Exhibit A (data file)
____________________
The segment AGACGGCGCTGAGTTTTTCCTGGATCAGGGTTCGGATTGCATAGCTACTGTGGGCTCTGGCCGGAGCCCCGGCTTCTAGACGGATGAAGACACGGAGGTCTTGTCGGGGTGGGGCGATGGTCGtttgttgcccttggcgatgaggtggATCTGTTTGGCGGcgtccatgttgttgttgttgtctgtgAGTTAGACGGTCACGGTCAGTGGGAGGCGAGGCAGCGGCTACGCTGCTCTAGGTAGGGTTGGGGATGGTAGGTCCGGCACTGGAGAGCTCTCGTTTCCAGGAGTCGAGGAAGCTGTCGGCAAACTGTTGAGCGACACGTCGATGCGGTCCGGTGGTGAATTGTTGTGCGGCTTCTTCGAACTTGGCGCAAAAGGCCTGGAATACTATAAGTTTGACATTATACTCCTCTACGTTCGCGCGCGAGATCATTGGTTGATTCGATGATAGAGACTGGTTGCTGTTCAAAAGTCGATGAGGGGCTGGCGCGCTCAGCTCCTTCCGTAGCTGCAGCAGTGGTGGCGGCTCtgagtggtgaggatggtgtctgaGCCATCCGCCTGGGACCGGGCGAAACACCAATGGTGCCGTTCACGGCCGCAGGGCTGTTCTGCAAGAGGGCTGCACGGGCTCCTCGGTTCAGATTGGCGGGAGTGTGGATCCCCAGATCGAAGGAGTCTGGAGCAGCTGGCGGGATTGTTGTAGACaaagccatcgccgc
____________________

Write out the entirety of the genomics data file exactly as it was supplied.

The segment AGACGGCGCTGAGTTTTTCCTGGATCAGGGTTCGGATTGCATAGCTACTGTGGGCTCTGGCCGGAGCCCCGGCTTCTAGACGGATGAAGACACGGAGGTCTTGTCGGGGTGGGGCGATGGTCGtttgttgcccttggcgatgaggtggATCTGTTTGGCGGcgtccatgttgttgttgttgtctgtgAGTTAGACGGTCACGGTCAGTGGGAGGCGAGGCAGCGGCTACGCTGCTCTAGGTAGGGTTGGGGATGGTAGGTCCGGCACTGGAGAGCTCTCGTTTCCAGGAGTCGAGGAAGCTGTCGGCAAACTGTTGAGCGACACGTCGATGCGGTCCGGTGGTGAATTGTTGTGCGGCTTCTTCGAACTTGGCGCAAAAGGCCTGGAATACTATAAGTTTGACATTATACTCCTCTACGTTCGCGCGCGAGATCATTGGTTGATTCGATGATAGAGACTGGTTGCTGTTCAAAAGTCGATGAGGGGCTGGCGCGCTCAGCTCCTTCCGTAGCTGCAGCAGTGGTGGCGGCTCtgagtggtgaggatggtgtctgaGCCATCCGCCTGGGACCGGGCGAAACACCAATGGTGCCGTTCACGGCCGCAGGGCTGTTCTGCAAGAGGGCTGCACGGGCTCCTCGGTTCAGATTGGCGGGAGTGTGGATCCCCAGATCGAAGGAGTCTGGAGCAGCTGGCGGGATTGTTGTAGACaaagccatcgccgc